Commentary: Fuel for fights that don’t end

By John Krull

INDIANAPOLIS – Moments after South Bend Mayor Pete Buttigieg ended his campaign to become Democratic National Committee chair, the Indiana Republican Party let loose with an email blast.

Under the headline “WANTED,” it read:

John Krull, publisher,

“The Indiana Republican Party is seeking a job focused, purposeful conservative from South Bend who will put his or her time into growing South Bend versus using public office to build their reputation or for their own personal gain. Must be a tireless worker and very people oriented. Being a Notre Dame fan is optional, but preferred. If you think we are talking about you, please call us today. November 2019 will be here before you know it!”

It’s easy to poke holes in the logic of the GOP response. If seeking another opportunity to render public service while in office represents a character flaw, then both U.S. Rep. Susan Brooks, R-Indiana, and U.S. Rep. Todd Rokita, R-Indiana, deserve to be chastised, too.

Both Brooks and Rokita sought the Republican gubernatorial nomination made available when Gov. Mike Pence became Donald Trump’s running mate – and then scrambled back to their House races when they were unsuccessful.

Sauce for the goose. Sauce for the gander.

But pointing out that hypocrisy flourishes in politics is a bit like noting weeds can grow with fertilizer.

My real focus is on the need to attack not Buttigieg’s actions but his motives. The email didn’t say the South Bend Democrat was misguided, mistaken or even just plain wrong in the policies he advocates.

No, the GOP said he was willing to sacrifice the public good to service his personal ambitions – even though, while still mayor, he served a seven-month deployment in Afghanistan in 2013.

Sadly, this need not just to disagree but to disparage and demean is a bipartisan phenomenon.

Not long ago, I wrote a column about President Trump, Vice President Pence and the dismissal of National Security Adviser Michael Flynn. In the piece, I noted that my disagreements with Pence are both broad and deep, but I’ve always found that his convictions are genuine ones.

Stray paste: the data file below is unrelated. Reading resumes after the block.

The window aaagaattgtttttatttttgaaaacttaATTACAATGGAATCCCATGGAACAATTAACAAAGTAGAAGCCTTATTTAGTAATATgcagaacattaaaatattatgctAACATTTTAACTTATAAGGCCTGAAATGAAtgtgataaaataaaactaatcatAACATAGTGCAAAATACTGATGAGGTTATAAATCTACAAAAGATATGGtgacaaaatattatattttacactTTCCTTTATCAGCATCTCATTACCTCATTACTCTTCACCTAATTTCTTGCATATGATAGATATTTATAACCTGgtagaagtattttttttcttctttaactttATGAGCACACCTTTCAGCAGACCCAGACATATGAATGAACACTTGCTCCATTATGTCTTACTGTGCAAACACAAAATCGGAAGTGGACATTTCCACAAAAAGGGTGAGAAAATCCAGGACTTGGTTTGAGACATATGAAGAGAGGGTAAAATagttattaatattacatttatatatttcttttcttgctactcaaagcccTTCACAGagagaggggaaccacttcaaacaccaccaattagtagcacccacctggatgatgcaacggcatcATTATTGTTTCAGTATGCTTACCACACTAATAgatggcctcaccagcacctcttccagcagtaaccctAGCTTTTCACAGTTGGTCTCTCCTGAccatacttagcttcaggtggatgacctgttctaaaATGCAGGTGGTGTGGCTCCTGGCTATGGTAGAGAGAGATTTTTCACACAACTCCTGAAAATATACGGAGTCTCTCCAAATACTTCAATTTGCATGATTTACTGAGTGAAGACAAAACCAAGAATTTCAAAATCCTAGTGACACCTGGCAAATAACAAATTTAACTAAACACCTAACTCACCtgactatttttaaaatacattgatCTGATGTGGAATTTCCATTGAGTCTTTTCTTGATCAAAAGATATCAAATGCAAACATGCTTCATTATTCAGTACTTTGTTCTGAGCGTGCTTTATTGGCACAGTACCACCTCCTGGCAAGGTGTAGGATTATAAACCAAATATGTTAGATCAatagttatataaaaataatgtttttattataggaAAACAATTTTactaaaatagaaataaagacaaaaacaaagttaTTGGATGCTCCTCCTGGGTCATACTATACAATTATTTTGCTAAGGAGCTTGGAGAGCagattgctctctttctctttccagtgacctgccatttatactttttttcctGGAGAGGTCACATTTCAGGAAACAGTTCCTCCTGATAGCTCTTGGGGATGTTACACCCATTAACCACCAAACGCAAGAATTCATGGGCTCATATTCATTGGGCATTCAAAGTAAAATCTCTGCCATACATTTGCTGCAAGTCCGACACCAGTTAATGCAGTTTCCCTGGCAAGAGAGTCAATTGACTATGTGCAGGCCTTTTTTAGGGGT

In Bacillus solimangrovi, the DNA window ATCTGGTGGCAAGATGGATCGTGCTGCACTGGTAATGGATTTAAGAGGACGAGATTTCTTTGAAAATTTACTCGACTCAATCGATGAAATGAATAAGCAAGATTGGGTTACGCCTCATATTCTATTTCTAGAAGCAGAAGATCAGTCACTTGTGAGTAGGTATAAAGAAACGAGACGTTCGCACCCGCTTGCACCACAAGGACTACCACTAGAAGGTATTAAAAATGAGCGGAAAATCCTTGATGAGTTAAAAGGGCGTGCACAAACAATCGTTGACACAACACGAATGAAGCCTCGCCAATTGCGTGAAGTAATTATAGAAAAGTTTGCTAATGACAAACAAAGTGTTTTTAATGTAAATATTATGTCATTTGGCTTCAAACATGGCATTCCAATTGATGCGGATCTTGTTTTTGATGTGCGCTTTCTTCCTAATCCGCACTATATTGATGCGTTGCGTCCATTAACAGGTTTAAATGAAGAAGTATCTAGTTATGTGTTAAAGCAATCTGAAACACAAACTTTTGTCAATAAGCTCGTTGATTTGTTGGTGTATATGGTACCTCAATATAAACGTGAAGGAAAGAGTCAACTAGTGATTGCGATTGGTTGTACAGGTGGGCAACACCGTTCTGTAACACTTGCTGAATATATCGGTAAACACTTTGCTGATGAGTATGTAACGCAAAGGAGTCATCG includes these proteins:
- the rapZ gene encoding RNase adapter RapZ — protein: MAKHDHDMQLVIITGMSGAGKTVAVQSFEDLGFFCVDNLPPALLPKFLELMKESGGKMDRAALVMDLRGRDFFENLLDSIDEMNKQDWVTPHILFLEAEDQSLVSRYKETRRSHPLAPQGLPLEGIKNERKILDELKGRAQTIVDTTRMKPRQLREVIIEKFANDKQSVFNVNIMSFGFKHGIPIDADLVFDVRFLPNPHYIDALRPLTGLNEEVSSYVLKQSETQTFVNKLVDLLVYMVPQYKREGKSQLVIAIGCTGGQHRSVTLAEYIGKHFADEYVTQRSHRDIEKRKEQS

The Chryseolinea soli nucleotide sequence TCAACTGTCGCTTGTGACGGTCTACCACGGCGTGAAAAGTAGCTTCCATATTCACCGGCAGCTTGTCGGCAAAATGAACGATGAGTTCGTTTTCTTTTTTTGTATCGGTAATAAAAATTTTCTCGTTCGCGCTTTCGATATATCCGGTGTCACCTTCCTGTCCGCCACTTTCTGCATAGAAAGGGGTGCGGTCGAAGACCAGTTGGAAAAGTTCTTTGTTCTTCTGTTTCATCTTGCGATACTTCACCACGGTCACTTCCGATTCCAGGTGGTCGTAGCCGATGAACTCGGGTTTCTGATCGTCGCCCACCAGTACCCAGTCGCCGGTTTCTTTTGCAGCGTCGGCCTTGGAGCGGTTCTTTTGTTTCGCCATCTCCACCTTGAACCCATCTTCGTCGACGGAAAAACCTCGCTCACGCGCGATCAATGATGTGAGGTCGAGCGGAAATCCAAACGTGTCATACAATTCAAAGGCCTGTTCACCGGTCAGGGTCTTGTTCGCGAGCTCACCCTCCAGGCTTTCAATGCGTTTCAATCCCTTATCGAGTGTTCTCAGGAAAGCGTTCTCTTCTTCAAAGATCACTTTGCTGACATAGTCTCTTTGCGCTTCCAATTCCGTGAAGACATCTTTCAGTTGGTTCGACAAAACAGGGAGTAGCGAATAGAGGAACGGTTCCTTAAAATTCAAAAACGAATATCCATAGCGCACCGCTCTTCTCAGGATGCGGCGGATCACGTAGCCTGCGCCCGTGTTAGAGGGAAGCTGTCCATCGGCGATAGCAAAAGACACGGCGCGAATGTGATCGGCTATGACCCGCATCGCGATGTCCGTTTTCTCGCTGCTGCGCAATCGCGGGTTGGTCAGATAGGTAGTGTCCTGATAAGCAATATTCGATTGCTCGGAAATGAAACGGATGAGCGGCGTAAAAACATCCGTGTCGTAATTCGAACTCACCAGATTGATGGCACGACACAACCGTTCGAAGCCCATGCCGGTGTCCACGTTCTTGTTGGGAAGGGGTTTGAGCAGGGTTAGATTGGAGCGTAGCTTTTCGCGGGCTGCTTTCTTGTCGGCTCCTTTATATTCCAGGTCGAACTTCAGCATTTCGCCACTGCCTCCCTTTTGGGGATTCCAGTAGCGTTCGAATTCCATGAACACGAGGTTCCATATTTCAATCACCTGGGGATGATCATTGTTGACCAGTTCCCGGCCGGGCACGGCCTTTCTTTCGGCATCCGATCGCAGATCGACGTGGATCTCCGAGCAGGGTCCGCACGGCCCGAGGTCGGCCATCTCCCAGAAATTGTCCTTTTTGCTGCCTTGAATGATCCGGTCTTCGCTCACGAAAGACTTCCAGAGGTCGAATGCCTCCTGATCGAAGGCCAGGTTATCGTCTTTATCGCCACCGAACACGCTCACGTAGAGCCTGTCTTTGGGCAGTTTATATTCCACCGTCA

The response to the piece was almost vitriolic.

Pence was, is and always will be despicable, one person emailed me. Several contended that the vice president “sold his soul to the devil” when he agreed to join the Trump ticket. Yet another asserted, using nothing but capital letters and exclamation points, that “PENCE SHOULD ROT IN HELL!”

Perhaps the biggest point of disagreement I have with Mike Pence is that he often is intolerant of views that do not square with his.

It appears he doesn’t have a monopoly on that trait.

Again, as in the case of the GOP’s absurd shot at Buttigieg, Pence’s critics couldn’t just say that the vice president is misguided, mistaken or just plain wrong.

No, he was so ambitious he was willing to sell his soul.

There are other ways we could look at these situations – if we wanted to be fair-minded, that is.

In Pence’s situation, we could assume that, whatever reservations he might have about the character and qualifications of Donald Trump as president, his reservations about Democrat Hillary Clinton were even greater – and that he thought helping to keep her out of the presidency served, by his lights, the nation well.

In Buttigieg’s case, reasonable people – even those who belong to a different political party – could grant that, if personal gain was the man’s focus, there would be much easier ways for a Harvard honors grad and Rhodes Scholar to achieve that aim than serving as mayor of a struggling rust belt city and volunteering to be sent to Afghanistan.

I’m not saying Republicans and conservatives can’t disagree with Pete Buttigieg or Democrats and progressives can’t criticize Mike Pence.

Far from it.

Such disagreements are the essence of self-government, the center of the Jeffersonian arena in which truth and error must joust so that we, as a country, can arrive at wisdom and justice.

I’m just not sure what attributing the basest motives to those who disagree with us gets us – other than still more bitterness.

And still more fights no one ever wins.

John Krull is director of Franklin College’s Pulliam School of Journalism, host of “No Limits” WFYI 90.1 Indianapolis and publisher of, a news website powered by Franklin College journalism students.

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One Response to Commentary: Fuel for fights that don’t end

  1. Funny, I felt as if Pence was traveling and campaigning for VP on Indiana’s dime!